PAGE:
Best in Glass returns this year with an expanded collection of stained and fused glass items. Coasters plates, and ornaments return along with bottle stoppers, votives, spoon rests and decorative trees. There is even one small decorative vase and some mousepads and notebooks in the mix. Each piece of glass is one of a kind and truly stunning!

George S. Davis is another of our new artisans for 2019. He crafts unique tables from reclaimed wood. His offerings this year are primarily walnut side tables. The smaller tables will be on display in the foyer, and a larger walnut table suitable for a dining room will be on hand as well.

Rosemary Tarrant is back with her popular quilted microwave bowls, coasters, trees, and ornaments. She has added small fabric baskets, dishcloths, and tissue holders to the mix this year. Rosemary will not be able to replenish her stock in 2019, so if you see something you want, be here early to claim your goodies!

New in our food selection this year is locally produced wildflower honey from Buzzword Honey in Berryville. Look for the jars immediately to your right as you enter the back door of the Hexagon House.

David Sipp of the Alley Gallery in downtown Winchester is back this year with art card prints featuring Christmas scenes as well as Winchester images. Cards are priced individually or in sets of four. David will also have work available in Deck the Walls upstairs if you don’t see anything you fancy at the Bough and Dough Shop.

Very Merry Mittens joins us as a new fiber artist in 2019. Her work takes unwanted sweaters and recycles them into stylish mittens, brooches, ornaments, and pillows. Her pieces are always unique due to the nature of her materials.

Thank you to our artists, and thank you as well to our major sponsor in 2019 the Shenandoah Group of Wells Fargo Advisors. Look for their ad in the Holiday House Tour booklets and be sure to check our their services!

Friday Roundup: Holiday House Tour Booklets and Schedule

Happy Friday! As you know, we are closing in on our increased updates for the Holiday House Tour and Bough & Dough Shop. We are also prepping for the Shop opening at the Hexagon House on Friday, November 22.

From now until November 22, please be patient if you stop by the Hexagon House to purchase tickets. We are able to process orders but might need to take a few extra moments. Sunday tickets are also available now at The Final Yard, Kimberly’s, Winchester Book Gallery, Winchester-Frederick County Visitors Center, or online.

Booklets are in production and not expected to arrive before November 15, but you can get a sneak peek of the booklet and the house descriptions in our online PDF. Be sure to patronize and thank the advertising sponsors, especially our major sponsor Bank of Clarke County, for once again helping us produce a lovely booklet.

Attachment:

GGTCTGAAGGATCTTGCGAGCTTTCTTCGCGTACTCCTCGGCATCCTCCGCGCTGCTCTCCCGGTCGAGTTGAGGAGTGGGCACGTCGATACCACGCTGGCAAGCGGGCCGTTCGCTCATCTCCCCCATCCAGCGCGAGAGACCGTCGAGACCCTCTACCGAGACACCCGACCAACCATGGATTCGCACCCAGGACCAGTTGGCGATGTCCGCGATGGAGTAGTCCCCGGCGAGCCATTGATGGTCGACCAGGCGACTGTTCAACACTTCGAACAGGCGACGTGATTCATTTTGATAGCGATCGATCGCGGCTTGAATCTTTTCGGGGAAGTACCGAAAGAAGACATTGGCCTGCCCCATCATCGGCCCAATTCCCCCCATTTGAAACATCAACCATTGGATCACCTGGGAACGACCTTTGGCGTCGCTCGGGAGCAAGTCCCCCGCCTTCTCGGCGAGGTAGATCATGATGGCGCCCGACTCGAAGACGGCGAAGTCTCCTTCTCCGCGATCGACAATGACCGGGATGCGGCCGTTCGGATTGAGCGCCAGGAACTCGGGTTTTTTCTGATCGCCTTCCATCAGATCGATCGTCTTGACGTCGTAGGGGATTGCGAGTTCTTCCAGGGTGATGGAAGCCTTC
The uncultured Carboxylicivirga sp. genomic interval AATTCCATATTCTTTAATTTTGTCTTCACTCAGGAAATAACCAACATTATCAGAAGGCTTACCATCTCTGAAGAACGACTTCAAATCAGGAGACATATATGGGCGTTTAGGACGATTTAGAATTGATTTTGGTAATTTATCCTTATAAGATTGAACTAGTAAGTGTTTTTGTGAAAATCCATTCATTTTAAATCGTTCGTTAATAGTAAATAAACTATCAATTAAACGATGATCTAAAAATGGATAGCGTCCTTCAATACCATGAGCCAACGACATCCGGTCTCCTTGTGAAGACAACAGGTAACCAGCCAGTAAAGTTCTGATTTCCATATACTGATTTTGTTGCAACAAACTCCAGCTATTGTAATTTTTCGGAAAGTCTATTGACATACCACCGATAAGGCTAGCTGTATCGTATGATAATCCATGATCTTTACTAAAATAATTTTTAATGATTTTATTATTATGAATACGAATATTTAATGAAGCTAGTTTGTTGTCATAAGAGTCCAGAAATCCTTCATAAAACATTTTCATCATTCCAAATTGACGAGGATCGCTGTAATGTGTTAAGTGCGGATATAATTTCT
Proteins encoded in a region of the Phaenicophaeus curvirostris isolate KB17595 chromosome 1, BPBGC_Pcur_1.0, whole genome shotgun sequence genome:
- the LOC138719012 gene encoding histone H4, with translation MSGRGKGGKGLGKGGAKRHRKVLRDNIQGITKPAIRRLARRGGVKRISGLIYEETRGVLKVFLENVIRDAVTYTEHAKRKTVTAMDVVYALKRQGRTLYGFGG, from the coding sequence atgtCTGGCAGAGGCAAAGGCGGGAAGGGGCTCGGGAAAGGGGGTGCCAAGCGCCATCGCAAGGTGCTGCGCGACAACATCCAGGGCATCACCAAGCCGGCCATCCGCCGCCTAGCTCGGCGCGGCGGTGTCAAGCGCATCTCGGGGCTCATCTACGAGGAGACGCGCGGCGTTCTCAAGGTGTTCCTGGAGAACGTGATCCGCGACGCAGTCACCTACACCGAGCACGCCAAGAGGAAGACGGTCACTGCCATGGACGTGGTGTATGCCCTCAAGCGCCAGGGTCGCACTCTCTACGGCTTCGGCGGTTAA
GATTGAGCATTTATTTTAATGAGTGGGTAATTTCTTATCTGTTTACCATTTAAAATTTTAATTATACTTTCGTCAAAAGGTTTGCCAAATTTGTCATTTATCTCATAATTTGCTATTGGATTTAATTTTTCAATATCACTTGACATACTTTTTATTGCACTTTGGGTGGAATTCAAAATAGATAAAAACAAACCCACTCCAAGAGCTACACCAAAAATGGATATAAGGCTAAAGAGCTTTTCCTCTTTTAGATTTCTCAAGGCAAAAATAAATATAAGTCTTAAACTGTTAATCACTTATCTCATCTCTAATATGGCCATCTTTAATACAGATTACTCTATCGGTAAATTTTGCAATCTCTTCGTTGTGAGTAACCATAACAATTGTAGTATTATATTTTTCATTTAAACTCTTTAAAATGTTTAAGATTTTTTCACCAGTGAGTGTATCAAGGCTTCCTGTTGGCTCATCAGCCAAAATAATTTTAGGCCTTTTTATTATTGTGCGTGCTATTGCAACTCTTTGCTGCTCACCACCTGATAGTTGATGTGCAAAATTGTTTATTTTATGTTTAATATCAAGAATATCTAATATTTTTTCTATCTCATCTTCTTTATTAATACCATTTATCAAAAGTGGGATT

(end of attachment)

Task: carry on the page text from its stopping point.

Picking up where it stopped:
Friday Roundup: Curated Reading and Watching Selections

If you missed Carl Ekberg’s presentation in September on “George Washington and the Making of Winchester,” we were informed the program will be running again on C-SPAN Sunday, November 3 at 8 PM and midnight. Check it out if you get the chance!

Larry Webb once again provided us images from the 2019 Battle of Cedar Creek. You can check out the photos on our Flickr album and the top of our photo stream.

Building Tomorrow’s Heritage: Correcting “Architectural Myopia” is part of a series about compatible new development in historic districts. This is often a topic of discussion in Winchester surrounding our historic district.

In a similar vein, The Beauty of Degraded Art: Why We Like Scratchy Vinyl, Grainy Film, Wobbly VHS & Other Analog-Media Imperfection may explain why humans prefer old places – the wear and imperfections of an old place are nostalgic and comforting reminders of our past.

If you are looking for a short road trip, you may want to visit the Camera Heritage Museum in Staunton. They are currently on vacation, but the museum is open six days a week and showcases thousands of cameras from the high tech to your everyday Brownie. We know we have many photographic enthusiasts in our ranks who may enjoy a look back at the cameras of yesteryear.

While we put the final touches on the Holiday House Tour booklet, we thought this video and article How Magazine Pages Were Created Before Computers: A Veteran of the London Review of Books Demonstrates the Meticulous, Manual Process was fitting. Digital copy and pasting is much easier than the manual version!

And just for fun to round out Halloween week is Searching for ‘Spooklights’ in Southern Georgia. Not only is it a look at this strange phenomenon, but also tells the story of a small, forgotten town that is more known today for its ghost lights than the people who lived and worked there.